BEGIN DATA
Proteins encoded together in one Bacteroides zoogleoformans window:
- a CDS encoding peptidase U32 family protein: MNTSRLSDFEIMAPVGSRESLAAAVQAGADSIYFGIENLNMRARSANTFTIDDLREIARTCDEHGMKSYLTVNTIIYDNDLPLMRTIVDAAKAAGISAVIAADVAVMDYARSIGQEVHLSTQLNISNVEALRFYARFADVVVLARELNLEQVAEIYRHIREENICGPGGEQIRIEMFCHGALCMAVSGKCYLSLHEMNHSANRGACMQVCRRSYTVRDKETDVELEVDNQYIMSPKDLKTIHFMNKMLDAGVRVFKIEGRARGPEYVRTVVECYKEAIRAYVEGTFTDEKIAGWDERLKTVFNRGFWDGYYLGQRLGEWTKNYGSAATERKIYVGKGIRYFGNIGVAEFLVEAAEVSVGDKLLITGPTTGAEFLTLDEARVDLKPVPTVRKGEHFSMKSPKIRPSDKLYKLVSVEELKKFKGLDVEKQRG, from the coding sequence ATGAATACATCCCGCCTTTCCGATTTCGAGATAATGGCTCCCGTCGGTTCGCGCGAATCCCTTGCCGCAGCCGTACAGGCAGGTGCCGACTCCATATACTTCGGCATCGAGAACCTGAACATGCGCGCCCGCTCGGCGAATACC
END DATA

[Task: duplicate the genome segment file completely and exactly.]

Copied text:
Proteins encoded together in one Bacteroides zoogleoformans window:
- a CDS encoding peptidase U32 family protein: MNTSRLSDFEIMAPVGSRESLAAAVQAGADSIYFGIENLNMRARSANTFTIDDLREIARTCDEHGMKSYLTVNTIIYDNDLPLMRTIVDAAKAAGISAVIAADVAVMDYARSIGQEVHLSTQLNISNVEALRFYARFADVVVLARELNLEQVAEIYRHIREENICGPGGEQIRIEMFCHGALCMAVSGKCYLSLHEMNHSANRGACMQVCRRSYTVRDKETDVELEVDNQYIMSPKDLKTIHFMNKMLDAGVRVFKIEGRARGPEYVRTVVECYKEAIRAYVEGTFTDEKIAGWDERLKTVFNRGFWDGYYLGQRLGEWTKNYGSAATERKIYVGKGIRYFGNIGVAEFLVEAAEVSVGDKLLITGPTTGAEFLTLDEARVDLKPVPTVRKGEHFSMKSPKIRPSDKLYKLVSVEELKKFKGLDVEKQRG, from the coding sequence ATGAATACATCCCGCCTTTCCGATTTCGAGATAATGGCTCCCGTCGGTTCGCGCGAATCCCTTGCCGCAGCCGTACAGGCAGGTGCCGACTCCATATACTTCGGCATCGAGAACCTGAACATGCGCGCCCGCTCGGCGAATACC